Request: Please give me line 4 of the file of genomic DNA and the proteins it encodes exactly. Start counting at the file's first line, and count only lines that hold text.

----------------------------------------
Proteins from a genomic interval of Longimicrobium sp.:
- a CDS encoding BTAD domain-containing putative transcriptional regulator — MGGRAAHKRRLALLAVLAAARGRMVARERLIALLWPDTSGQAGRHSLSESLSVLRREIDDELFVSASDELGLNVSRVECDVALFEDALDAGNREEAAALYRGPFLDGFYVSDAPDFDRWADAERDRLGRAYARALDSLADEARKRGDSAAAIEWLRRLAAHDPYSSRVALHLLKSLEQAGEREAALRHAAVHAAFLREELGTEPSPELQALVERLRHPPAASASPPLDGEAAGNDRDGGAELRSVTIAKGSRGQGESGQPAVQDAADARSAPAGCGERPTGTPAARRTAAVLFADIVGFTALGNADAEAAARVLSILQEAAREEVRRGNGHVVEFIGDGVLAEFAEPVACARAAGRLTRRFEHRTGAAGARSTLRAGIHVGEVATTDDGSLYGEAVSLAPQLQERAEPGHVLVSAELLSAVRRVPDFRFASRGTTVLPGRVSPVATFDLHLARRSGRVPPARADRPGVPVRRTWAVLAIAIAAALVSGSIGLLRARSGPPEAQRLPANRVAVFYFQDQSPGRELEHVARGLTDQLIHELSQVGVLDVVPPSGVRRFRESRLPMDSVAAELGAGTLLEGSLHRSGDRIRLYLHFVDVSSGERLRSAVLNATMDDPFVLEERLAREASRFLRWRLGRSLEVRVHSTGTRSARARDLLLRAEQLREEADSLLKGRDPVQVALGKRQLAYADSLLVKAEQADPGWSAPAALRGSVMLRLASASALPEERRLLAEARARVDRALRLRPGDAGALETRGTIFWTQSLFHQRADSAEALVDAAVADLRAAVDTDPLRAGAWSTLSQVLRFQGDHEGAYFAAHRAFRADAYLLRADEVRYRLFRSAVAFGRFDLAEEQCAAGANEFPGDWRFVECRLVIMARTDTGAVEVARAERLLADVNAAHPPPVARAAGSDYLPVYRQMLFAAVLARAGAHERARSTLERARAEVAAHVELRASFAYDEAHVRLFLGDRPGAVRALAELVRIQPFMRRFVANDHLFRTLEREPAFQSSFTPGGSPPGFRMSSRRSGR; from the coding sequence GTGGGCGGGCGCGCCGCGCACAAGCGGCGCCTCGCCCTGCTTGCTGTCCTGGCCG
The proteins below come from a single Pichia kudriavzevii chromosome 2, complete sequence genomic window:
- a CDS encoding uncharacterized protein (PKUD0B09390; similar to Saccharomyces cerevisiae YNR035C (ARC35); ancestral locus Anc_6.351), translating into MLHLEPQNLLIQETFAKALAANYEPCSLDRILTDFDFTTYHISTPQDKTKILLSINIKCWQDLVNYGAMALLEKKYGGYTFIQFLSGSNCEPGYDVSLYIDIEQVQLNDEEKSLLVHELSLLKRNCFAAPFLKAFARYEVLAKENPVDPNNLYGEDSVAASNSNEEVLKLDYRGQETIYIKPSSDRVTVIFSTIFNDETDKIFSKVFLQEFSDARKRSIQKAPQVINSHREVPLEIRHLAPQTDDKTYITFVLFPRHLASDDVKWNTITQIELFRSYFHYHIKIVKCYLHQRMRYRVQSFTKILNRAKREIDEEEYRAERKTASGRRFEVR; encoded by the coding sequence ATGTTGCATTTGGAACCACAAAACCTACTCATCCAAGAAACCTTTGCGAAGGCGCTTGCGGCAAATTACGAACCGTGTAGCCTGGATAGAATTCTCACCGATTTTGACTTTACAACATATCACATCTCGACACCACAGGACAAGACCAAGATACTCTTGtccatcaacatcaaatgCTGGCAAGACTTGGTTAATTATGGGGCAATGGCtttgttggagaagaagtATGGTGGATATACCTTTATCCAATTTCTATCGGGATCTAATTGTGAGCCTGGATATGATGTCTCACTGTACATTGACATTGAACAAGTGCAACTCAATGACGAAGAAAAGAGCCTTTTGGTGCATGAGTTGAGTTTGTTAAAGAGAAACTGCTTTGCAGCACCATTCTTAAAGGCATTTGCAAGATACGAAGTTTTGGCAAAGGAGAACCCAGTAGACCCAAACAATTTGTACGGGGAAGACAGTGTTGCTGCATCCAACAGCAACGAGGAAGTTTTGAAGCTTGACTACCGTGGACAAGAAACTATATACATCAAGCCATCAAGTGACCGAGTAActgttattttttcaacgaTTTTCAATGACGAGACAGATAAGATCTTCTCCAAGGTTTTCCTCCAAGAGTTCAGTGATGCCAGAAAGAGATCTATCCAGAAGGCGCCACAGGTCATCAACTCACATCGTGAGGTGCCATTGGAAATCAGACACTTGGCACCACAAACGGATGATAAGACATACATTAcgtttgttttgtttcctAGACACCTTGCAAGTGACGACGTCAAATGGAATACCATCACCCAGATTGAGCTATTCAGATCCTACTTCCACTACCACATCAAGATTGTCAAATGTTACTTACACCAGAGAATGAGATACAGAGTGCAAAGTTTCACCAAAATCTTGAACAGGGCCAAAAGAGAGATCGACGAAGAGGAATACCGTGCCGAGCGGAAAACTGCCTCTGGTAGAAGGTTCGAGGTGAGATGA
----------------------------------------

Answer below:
- a CDS encoding uncharacterized protein (PKUD0B09390; similar to Saccharomyces cerevisiae YNR035C (ARC35); ancestral locus Anc_6.351), translating into MLHLEPQNLLIQETFAKALAANYEPCSLDRILTDFDFTTYHISTPQDKTKILLSINIKCWQDLVNYGAMALLEKKYGGYTFIQFLSGSNCEPGYDVSLYIDIEQVQLNDEEKSLLVHELSLLKRNCFAAPFLKAFARYEVLAKENPVDPNNLYGEDSVAASNSNEEVLKLDYRGQETIYIKPSSDRVTVIFSTIFNDETDKIFSKVFLQEFSDARKRSIQKAPQVINSHREVPLEIRHLAPQTDDKTYITFVLFPRHLASDDVKWNTITQIELFRSYFHYHIKIVKCYLHQRMRYRVQSFTKILNRAKREIDEEEYRAERKTASGRRFEVR; encoded by the coding sequence ATGTTGCATTTGGAACCACAAAACCTACTCATCCAAGAAACCTTTGCGAAGGCGCTTGCGGCAAATTACGAACCGTGTAGCCTGGATAGAATTCTCACCGATTTTGACTTTACAACATATCACATCTCGACACCACAGGACAAGACCAAGATACTCTTGtccatcaacatcaaatgCTGGCAAGACTTGGTTAATTATGGGGCAATGGCtttgttggagaagaagtATGGTGGATATACCTTTATCCAATTTCTATCGGGATCTAATTGTGAGCCTGGATATGATGTCTCACTGTACATTGACATTGAACAAGTGCAACTCAATGACGAAGAAAAGAGCCTTTTGGTGCATGAGTTGAGTTTGTTAAAGAGAAACTGCTTTGCAGCACCATTCTTAAAGGCATTTGCAAGATACGAAGTTTTGGCAAAGGAGAACCCAGTAGACCCAAACAATTTGTACGGGGAAGACAGTGTTGCTGCATCCAACAGCAACGAGGAAGTTTTGAAGCTTGACTACCGTGGACAAGAAACTATATACATCAAGCCATCAAGTGACCGAGTAActgttattttttcaacgaTTTTCAATGACGAGACAGATAAGATCTTCTCCAAGGTTTTCCTCCAAGAGTTCAGTGATGCCAGAAAGAGATCTATCCAGAAGGCGCCACAGGTCATCAACTCACATCGTGAGGTGCCATTGGAAATCAGACACTTGGCACCACAAACGGATGATAAGACATACATTAcgtttgttttgtttcctAGACACCTTGCAAGTGACGACGTCAAATGGAATACCATCACCCAGATTGAGCTATTCAGATCCTACTTCCACTACCACATCAAGATTGTCAAATGTTACTTACACCAGAGAATGAGATACAGAGTGCAAAGTTTCACCAAAATCTTGAACAGGGCCAAAAGAGAGATCGACGAAGAGGAATACCGTGCCGAGCGGAAAACTGCCTCTGGTAGAAGGTTCGAGGTGAGATGA